How Deluded Can You Be?

Laurie Anderson is one with the violin

Laurie Anderson is one with the violin

Sax in the City was out and about last night, trekking with good pals Susan Wilber and Sarah Frazier to the Harvey Theater last night to see Laurie Anderson perform Delusion as part of the Brooklyn Art Museum’s 2010 Next Wave Festival. “What are the last words you say before you turn to dirt?” Anderson intoned during the hour-and-a-half-long meditation on life and language that was originally commissioned by the Vancouver 2010 Cultural Olympiad and the Barbican Bite 10 Festival in London.

In her Brooklyn incarnation of the production, Anderson held sway over the audience with her hypnotic voice; explosive visual effects; emotionally charged content and sometimes volatile, sometimes haunting music.

The petite performer shepherded everyone through a jostling journey that extended from Kierkegaard’s premise that life is more interesting lived backward to a riff on how women can always get away with playing the “crying card”; something we are due, she remarked, because we are constantly losing our last names. “Marriage, divorce, marriage,” she chanted, noting how the lost last name that once established our identities becomes the ubiquitous password. “When men pull out the crying card, it’s [pause] awkward!” she crooned.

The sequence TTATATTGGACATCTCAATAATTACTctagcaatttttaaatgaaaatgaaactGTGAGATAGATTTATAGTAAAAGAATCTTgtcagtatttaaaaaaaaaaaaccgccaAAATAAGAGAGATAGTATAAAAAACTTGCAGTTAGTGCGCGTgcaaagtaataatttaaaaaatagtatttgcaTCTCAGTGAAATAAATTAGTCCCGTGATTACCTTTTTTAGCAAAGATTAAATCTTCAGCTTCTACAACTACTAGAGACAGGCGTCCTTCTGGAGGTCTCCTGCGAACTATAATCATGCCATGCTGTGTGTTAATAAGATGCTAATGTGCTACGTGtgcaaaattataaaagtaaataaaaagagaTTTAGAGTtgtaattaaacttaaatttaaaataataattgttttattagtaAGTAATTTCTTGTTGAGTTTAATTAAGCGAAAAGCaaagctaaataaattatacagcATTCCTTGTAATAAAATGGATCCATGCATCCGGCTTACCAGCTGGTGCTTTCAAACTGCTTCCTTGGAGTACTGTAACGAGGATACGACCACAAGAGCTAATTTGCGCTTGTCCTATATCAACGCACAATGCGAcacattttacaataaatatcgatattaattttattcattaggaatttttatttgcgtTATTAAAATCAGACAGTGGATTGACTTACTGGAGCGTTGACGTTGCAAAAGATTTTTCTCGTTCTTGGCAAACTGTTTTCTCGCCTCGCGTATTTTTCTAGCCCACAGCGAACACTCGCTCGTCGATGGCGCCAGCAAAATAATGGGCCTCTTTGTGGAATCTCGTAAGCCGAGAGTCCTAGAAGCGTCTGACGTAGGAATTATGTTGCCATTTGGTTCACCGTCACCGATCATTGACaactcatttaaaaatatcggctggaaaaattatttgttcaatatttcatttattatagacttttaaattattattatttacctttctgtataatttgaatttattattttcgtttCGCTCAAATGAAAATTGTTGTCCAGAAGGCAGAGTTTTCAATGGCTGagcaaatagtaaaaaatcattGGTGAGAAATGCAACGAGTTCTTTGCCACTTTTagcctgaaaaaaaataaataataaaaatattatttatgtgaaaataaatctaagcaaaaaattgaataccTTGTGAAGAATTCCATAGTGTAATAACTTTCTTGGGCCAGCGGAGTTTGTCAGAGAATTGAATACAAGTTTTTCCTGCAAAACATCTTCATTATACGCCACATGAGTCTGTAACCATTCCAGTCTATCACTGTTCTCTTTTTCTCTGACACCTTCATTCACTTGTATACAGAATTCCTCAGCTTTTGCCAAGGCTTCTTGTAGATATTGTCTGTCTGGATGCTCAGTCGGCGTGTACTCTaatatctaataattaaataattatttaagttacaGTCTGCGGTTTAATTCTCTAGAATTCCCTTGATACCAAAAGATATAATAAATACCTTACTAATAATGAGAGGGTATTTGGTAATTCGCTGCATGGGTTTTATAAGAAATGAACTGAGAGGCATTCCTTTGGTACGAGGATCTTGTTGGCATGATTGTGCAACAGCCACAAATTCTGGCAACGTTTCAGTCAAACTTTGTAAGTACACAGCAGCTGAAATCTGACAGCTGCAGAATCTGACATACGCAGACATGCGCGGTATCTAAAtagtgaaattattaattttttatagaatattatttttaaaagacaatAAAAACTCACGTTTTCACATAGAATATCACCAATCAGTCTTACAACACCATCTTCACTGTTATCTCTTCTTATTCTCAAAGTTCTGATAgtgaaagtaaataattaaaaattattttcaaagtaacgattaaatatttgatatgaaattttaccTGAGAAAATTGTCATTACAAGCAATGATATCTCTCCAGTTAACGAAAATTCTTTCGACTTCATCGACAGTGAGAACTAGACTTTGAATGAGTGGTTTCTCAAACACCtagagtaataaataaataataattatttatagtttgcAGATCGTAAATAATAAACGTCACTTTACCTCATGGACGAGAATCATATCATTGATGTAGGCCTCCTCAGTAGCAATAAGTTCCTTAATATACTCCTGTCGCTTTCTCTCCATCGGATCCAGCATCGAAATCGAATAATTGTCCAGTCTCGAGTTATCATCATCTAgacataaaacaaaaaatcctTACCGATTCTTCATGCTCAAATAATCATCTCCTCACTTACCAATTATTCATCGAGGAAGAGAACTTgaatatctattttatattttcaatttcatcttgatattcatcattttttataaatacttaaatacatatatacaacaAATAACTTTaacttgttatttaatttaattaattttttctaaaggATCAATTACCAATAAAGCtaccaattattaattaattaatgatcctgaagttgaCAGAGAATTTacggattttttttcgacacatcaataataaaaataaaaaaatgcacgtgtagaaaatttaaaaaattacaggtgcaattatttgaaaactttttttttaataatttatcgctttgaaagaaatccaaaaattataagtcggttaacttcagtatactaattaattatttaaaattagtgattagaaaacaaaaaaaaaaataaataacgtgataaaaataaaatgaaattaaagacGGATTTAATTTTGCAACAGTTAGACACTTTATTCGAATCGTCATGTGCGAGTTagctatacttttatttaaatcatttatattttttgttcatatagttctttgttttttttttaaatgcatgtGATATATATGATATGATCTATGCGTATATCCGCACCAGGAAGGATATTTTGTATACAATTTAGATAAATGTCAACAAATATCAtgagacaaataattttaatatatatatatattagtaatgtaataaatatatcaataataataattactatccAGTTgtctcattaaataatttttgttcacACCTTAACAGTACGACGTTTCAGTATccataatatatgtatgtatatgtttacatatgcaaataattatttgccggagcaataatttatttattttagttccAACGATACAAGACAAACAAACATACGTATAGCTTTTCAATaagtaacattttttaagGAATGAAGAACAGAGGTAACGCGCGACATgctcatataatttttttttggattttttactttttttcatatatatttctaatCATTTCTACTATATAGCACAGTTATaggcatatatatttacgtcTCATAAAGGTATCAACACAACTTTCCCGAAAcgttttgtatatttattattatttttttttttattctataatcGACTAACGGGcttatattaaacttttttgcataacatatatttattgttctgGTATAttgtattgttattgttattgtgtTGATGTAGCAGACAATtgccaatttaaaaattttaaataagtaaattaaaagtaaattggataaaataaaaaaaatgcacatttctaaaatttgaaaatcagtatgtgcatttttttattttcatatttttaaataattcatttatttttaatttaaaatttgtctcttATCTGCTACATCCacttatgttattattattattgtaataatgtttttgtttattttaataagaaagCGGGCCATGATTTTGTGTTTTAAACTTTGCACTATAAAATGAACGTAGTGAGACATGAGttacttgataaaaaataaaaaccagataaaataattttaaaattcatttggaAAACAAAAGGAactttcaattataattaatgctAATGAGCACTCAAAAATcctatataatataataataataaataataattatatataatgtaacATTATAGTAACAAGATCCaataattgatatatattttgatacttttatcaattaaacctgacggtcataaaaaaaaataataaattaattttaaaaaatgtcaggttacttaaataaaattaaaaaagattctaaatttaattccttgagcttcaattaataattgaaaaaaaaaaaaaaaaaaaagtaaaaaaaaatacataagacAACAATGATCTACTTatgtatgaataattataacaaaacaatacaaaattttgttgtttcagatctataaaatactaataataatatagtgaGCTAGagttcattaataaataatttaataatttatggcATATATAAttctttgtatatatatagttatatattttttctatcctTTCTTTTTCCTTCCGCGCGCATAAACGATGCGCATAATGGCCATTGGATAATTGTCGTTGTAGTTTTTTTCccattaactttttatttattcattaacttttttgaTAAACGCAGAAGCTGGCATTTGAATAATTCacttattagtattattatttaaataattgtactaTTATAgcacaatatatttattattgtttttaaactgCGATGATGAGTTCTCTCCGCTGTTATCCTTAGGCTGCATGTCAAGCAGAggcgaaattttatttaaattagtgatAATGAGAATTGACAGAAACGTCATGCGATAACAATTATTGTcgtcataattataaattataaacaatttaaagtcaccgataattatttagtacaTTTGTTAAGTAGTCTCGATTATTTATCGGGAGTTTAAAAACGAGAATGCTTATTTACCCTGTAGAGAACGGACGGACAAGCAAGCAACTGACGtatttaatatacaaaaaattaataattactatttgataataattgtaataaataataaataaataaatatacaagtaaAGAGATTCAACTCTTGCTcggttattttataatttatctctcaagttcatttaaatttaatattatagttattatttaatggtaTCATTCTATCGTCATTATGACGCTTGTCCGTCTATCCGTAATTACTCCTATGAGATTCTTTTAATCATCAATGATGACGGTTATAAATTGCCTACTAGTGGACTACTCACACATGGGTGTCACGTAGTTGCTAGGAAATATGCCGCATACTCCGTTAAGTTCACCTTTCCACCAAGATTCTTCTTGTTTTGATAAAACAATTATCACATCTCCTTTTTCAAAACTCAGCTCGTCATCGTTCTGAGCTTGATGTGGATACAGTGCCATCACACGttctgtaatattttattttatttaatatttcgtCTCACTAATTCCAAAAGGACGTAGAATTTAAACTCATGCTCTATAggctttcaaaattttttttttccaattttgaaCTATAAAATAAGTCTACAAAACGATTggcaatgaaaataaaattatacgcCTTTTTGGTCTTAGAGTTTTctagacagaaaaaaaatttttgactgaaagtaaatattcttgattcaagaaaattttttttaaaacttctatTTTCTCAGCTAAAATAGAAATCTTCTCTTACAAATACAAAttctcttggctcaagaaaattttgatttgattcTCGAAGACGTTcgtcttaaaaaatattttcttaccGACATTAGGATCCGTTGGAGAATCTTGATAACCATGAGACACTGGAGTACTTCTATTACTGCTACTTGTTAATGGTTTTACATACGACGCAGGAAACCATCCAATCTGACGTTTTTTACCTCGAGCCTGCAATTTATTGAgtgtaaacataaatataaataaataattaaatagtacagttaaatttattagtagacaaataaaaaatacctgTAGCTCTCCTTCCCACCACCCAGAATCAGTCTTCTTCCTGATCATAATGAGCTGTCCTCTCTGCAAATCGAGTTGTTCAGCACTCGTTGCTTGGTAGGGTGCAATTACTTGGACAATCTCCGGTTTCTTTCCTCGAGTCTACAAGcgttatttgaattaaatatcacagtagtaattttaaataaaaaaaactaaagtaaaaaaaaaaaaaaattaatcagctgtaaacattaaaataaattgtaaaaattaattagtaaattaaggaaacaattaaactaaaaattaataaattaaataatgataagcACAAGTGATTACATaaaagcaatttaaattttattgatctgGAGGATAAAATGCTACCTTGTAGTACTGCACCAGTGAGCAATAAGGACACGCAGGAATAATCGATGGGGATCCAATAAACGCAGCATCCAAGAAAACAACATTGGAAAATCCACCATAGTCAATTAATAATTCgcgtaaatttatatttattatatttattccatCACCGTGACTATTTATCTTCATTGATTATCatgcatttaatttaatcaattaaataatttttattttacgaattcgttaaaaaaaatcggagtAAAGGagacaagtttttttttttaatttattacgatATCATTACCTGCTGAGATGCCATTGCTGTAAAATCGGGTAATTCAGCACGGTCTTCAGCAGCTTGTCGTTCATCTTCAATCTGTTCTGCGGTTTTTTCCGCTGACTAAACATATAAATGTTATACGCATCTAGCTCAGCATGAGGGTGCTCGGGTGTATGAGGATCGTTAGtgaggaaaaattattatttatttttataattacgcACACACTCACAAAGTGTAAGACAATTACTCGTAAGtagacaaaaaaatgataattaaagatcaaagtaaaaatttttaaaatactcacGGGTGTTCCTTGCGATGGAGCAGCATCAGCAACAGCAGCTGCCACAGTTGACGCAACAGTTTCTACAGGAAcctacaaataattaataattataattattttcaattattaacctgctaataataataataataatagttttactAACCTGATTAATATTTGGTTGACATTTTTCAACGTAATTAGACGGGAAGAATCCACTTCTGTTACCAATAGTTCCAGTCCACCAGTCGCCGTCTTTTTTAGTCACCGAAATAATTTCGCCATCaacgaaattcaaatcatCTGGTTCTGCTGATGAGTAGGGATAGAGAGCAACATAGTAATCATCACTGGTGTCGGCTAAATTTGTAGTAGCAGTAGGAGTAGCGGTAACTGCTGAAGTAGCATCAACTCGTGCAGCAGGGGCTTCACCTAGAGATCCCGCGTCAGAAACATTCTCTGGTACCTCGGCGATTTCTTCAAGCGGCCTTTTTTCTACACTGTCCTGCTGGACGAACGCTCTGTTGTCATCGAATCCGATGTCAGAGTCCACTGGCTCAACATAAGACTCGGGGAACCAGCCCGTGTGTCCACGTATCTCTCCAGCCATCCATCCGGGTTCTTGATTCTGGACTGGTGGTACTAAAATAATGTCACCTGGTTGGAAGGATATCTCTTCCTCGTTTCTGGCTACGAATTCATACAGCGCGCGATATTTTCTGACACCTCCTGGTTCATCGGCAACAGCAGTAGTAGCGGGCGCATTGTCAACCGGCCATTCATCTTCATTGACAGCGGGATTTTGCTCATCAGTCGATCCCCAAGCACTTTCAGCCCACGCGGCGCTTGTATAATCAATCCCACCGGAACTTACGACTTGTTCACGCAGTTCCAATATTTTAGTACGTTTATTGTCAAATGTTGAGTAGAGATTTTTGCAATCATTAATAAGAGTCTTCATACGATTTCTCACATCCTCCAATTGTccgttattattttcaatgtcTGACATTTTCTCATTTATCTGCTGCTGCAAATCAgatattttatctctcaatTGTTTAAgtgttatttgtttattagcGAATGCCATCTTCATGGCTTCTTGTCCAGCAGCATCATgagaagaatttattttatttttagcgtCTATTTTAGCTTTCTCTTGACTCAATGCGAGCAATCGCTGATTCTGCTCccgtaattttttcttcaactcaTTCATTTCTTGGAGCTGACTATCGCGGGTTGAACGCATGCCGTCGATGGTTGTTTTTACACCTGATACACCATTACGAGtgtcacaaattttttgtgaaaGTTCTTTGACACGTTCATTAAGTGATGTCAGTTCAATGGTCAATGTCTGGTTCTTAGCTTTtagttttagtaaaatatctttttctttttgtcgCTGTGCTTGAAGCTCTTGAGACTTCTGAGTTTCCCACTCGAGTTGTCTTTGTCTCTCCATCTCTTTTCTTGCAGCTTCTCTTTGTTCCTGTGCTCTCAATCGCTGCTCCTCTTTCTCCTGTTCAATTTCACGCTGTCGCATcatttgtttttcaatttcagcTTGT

There was an archetypal resonance to the material: “What happens when a man outlives his god?” she asks; and the performance was littered with death. “They say you die three times,” she parries at one point: “when your heart stops; when you’re buried or cremated; and the last time someone says your name.” There were tears in the audience as she careened toward the end of the performance, her last entreaty a question for her mother: “Did you ever really love me?” The visual effects were stunning—dwarfing her as she moved about the stage segueing from voice to violin back to voice.

I’ve been a fan of hers since the 1980s and still listen to her album “Strange Angels” so it was a blessing to see her perform in person.

  • Rich Holschuh

    Oh boy… the things you can see in the city. Thank you for sharing with this isolated country boy. Laurie is so worldly, she is otherworldly. She shows ourselves back to us and we can barely recognize them until the cognition kicks in and we stand amazed at what has been there all along…Holy crap.

  • Saxon Henry

    I was actually pretty stunned during most of the performance–sort of frozen at the wonder I was witnessing and not daring to pinch myself for fear I’d wake up and she wouldn’t be prancing around the stage, larger-than-life, kicking-ass and taking names! I’ve been such a fan of hers that it was rather like a musical pilgrimage for me, and you’re so right: having access to a show like that is one of the reasons I have to be here. It’s transformative and incredibly inspiring to have such opportunities.